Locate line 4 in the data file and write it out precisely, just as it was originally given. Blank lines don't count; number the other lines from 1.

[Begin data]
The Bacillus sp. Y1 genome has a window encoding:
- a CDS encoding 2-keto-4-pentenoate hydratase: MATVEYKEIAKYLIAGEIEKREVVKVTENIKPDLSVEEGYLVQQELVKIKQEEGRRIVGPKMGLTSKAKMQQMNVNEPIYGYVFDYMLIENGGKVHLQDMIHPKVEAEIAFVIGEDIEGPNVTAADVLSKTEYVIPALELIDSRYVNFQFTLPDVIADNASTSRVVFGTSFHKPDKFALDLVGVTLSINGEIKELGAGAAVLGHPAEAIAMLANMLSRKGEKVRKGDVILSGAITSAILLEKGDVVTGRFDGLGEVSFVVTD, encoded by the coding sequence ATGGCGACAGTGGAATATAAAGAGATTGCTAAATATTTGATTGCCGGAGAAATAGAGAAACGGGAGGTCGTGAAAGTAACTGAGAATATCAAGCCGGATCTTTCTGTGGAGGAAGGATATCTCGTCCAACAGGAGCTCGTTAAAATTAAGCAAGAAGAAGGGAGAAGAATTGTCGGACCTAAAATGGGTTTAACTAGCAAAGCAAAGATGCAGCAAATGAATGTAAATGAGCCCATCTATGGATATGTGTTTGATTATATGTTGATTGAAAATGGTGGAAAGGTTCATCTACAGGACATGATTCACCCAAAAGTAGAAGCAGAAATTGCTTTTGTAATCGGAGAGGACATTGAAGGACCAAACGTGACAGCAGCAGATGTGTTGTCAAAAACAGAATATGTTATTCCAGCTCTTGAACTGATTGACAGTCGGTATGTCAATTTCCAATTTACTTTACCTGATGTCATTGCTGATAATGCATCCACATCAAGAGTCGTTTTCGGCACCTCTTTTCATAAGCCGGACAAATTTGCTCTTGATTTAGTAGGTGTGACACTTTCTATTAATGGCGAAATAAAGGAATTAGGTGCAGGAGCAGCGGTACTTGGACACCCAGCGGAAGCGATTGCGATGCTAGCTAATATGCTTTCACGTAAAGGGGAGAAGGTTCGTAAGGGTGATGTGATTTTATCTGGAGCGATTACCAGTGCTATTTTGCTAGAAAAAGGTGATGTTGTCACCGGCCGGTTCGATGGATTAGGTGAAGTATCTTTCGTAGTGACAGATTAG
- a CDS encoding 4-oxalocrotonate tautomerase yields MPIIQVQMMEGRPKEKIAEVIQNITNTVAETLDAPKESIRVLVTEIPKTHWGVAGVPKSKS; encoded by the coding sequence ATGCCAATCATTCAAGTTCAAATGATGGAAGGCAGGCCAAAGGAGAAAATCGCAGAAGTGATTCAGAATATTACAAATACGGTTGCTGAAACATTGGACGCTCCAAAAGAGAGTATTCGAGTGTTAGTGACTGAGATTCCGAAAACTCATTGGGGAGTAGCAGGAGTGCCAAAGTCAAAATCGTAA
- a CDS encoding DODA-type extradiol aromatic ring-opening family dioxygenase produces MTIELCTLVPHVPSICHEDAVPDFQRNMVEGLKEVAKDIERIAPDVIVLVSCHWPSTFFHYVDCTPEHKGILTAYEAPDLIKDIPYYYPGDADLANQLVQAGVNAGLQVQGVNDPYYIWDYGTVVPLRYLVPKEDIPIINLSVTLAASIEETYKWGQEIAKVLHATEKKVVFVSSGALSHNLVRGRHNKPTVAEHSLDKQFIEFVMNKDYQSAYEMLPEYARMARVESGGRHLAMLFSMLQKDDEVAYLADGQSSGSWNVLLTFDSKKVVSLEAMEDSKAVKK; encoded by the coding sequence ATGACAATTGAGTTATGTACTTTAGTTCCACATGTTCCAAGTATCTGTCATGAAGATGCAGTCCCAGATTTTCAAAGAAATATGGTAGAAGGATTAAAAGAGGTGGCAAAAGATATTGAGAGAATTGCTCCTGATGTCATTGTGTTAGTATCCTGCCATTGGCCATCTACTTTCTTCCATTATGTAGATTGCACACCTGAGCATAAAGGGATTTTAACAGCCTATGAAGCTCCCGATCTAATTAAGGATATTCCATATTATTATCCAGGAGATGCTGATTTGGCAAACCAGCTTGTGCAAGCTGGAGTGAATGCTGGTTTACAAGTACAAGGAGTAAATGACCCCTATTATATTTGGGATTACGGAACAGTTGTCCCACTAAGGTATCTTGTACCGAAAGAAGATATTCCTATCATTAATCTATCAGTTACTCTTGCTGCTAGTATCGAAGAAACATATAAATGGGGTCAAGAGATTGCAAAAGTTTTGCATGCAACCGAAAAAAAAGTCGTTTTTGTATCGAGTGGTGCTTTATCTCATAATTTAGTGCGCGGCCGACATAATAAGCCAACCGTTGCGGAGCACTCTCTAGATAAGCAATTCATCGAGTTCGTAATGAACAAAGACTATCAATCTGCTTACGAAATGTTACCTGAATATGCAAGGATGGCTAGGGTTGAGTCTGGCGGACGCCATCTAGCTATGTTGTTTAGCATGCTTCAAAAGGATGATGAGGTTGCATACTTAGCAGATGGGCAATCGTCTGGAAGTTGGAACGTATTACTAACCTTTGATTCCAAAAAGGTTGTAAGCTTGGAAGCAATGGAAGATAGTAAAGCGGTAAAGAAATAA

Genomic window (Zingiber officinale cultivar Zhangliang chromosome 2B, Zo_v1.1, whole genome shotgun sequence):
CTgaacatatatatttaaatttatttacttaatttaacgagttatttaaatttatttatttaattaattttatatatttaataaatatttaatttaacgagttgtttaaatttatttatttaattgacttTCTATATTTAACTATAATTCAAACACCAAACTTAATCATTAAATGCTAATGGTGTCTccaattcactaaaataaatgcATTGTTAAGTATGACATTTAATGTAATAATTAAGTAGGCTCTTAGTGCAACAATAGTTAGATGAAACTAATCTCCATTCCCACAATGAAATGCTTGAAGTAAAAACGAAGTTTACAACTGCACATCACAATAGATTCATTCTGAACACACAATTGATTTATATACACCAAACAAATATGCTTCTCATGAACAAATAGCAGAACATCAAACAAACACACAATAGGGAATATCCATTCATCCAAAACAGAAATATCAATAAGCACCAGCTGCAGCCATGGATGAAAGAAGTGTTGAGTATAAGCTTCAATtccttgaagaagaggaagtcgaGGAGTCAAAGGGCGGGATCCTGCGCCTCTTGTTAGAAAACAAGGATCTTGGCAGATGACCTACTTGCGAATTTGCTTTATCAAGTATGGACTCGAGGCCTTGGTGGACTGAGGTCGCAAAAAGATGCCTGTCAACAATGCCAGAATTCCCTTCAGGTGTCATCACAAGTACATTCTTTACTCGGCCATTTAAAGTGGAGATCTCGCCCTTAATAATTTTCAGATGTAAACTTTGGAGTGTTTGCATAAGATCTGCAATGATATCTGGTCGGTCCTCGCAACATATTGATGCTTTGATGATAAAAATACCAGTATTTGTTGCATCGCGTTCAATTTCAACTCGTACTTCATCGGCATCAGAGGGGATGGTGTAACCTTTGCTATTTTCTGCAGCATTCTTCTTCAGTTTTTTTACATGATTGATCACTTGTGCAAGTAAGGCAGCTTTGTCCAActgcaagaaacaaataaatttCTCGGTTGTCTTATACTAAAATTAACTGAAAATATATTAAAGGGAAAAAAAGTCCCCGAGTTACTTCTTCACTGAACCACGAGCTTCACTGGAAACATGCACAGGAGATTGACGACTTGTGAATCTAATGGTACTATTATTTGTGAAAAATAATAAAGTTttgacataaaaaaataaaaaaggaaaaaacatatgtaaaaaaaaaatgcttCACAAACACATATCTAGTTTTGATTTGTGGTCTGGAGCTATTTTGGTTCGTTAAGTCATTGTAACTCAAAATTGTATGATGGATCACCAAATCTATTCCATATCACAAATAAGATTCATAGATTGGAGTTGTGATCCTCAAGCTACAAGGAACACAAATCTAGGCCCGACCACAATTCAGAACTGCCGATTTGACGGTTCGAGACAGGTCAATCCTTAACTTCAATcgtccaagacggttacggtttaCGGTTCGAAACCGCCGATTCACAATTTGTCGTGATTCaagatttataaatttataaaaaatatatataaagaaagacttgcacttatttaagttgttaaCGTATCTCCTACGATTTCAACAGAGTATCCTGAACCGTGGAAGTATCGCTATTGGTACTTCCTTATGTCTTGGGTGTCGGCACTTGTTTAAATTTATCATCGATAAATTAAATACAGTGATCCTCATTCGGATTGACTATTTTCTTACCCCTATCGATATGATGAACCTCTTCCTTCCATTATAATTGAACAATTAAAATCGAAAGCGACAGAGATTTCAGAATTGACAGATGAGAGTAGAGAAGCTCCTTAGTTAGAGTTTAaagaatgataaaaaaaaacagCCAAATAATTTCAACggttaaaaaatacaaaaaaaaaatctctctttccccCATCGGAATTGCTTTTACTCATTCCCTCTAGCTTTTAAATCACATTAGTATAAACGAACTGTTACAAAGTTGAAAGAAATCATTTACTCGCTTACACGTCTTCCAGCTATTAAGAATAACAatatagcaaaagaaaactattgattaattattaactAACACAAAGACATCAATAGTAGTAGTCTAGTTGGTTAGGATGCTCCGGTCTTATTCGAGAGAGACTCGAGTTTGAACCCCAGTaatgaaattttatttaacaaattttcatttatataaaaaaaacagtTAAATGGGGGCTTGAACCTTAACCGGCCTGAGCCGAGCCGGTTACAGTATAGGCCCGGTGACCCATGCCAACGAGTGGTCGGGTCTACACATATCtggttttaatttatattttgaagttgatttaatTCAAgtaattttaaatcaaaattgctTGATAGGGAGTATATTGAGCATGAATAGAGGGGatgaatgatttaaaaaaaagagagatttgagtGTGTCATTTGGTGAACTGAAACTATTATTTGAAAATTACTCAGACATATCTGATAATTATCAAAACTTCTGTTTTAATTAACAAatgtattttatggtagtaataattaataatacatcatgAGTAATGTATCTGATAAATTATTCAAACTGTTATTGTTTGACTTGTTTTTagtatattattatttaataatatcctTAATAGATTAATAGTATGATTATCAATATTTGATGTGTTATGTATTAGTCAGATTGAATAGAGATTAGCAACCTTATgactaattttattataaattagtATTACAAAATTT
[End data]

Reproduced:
- a CDS encoding DODA-type extradiol aromatic ring-opening family dioxygenase produces MTIELCTLVPHVPSICHEDAVPDFQRNMVEGLKEVAKDIERIAPDVIVLVSCHWPSTFFHYVDCTPEHKGILTAYEAPDLIKDIPYYYPGDADLANQLVQAGVNAGLQVQGVNDPYYIWDYGTVVPLRYLVPKEDIPIINLSVTLAASIEETYKWGQEIAKVLHATEKKVVFVSSGALSHNLVRGRHNKPTVAEHSLDKQFIEFVMNKDYQSAYEMLPEYARMARVESGGRHLAMLFSMLQKDDEVAYLADGQSSGSWNVLLTFDSKKVVSLEAMEDSKAVKK; encoded by the coding sequence ATGACAATTGAGTTATGTACTTTAGTTCCACATGTTCCAAGTATCTGTCATGAAGATGCAGTCCCAGATTTTCAAAGAAATATGGTAGAAGGATTAAAAGAGGTGGCAAAAGATATTGAGAGAATTGCTCCTGATGTCATTGTGTTAGTATCCTGCCATTGGCCATCTACTTTCTTCCATTATGTAGATTGCACACCTGAGCATAAAGGGATTTTAACAGCCTATGAAGCTCCCGATCTAATTAAGGATATTCCATATTATTATCCAGGAGATGCTGATTTGGCAAACCAGCTTGTGCAAGCTGGAGTGAATGCTGGTTTACAAGTACAAGGAGTAAATGACCCCTATTATATTTGGGATTACGGAACAGTTGTCCCACTAAGGTATCTTGTACCGAAAGAAGATATTCCTATCATTAATCTATCAGTTACTCTTGCTGCTAGTATCGAAGAAACATATAAATGGGGTCAAGAGATTGCAAAAGTTTTGCATGCAACCGAAAAAAAAGTCGTTTTTGTATCGAGTGGTGCTTTATCTCATAATTTAGTGCGCGGCCGACATAATAAGCCAACCGTTGCGGAGCACTCTCTAGATAAGCAATTCATCGAGTTCGTAATGAACAAAGACTATCAATCTGCTTACGAAATGTTACCTGAATATGCAAGGATGGCTAGGGTTGAGTCTGGCGGACGCCATCTAGCTATGTTGTTTAGCATGCTTCAAAAGGATGATGAGGTTGCATACTTAGCAGATGGGCAATCGTCTGGAAGTTGGAACGTATTACTAACCTTTGATTCCAAAAAGGTTGTAAGCTTGGAAGCAATGGAAGATAGTAAAGCGGTAAAGAAATAA